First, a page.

Since it is clumsy to speak of two groups having the "same" multiplication table, let us examine more closely just what this entails. We started out with the function phi:S3mapsD3 which transformed the multiplication table of S3 into the multiplication table of D3. In order for phi to accomplish this, it must preserve multiplication. That is, if a,b element of S3, then

phi(a · b) = phi(a) · phi(b).

Note that the product a · b is taken in S3, whereas the product phi(a) · phi(b) is taken in D3. Equation (2) does not reflect the only important property of phi. Indeed, it is clear that phi is also an injection. Therefore, we are led to make the following definition:

Definition 1: Let G1 and G2 be groups. An isomorphism from G1 to G2 is an injection phi:G1mapsG2 such that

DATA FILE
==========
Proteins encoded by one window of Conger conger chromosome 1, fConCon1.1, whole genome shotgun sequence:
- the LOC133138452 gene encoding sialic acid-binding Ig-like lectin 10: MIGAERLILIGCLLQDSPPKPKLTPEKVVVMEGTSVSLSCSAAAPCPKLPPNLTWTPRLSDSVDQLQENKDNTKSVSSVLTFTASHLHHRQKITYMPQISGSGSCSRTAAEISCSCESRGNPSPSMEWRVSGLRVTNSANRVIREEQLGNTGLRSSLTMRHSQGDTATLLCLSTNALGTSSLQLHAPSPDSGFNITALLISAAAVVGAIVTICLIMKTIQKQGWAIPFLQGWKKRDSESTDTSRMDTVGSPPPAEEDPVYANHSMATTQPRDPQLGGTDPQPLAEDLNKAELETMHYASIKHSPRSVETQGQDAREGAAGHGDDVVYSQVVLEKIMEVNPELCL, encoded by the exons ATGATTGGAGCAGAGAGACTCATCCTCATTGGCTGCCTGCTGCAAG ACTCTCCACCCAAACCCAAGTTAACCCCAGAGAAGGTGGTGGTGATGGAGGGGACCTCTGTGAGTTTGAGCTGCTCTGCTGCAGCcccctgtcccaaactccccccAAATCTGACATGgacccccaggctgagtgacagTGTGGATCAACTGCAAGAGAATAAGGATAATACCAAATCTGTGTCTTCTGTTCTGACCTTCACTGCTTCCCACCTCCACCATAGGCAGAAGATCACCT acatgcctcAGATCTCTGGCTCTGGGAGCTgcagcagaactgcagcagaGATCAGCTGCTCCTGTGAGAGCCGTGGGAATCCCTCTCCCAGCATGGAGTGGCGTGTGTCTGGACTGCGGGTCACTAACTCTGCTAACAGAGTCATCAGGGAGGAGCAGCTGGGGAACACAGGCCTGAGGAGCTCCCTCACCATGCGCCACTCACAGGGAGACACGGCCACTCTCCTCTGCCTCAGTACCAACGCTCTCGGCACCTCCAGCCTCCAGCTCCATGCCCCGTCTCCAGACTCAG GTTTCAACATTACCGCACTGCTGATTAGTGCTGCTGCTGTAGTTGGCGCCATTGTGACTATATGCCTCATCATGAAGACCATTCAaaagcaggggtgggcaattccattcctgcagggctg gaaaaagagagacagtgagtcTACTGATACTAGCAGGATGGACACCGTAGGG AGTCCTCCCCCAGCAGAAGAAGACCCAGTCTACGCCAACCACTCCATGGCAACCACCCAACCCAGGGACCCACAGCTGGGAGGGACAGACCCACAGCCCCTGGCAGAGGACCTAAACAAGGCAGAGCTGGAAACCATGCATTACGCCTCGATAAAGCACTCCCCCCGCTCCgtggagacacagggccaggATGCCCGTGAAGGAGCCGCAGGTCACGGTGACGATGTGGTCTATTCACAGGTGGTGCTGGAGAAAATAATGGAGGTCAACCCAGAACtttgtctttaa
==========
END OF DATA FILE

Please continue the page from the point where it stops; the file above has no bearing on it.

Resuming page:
phi(a · b) = phi(a) · phi(b)  (a,b element ofG1).

If there exists an isomorphism phi:G1mapsG2 which is surjective, then we say that G1 and G2 are isomorphic (denoted G1isomorphic toG2).

It is clear that the two groups S3 and D3 are isomorphic with respect to the isomorphism phi which was defined by (1). Moreover, isomorphic groups have the "same" multiplication table, in the sense which we meant in our example, and therefore, in the theory of groups, isomorphic groups can be regarded as the same. Usually, it is not sufficient to say that two groups are isomorphic; rather one must specify the isomorphism. For it is the isomorphism which allows one to translate, directly, properties of one group onto the other.

The following properties of isomorphism are more or less obvious:

(a)Gisomorphic toG; (b) if G1isomorphic toG2, then G2isomorphic toG1; (c) if G1isomorphic toG2 and G2isomorphic toG3, then G1isomorphic toG3. Thus, isomorphism is an equivalence relation.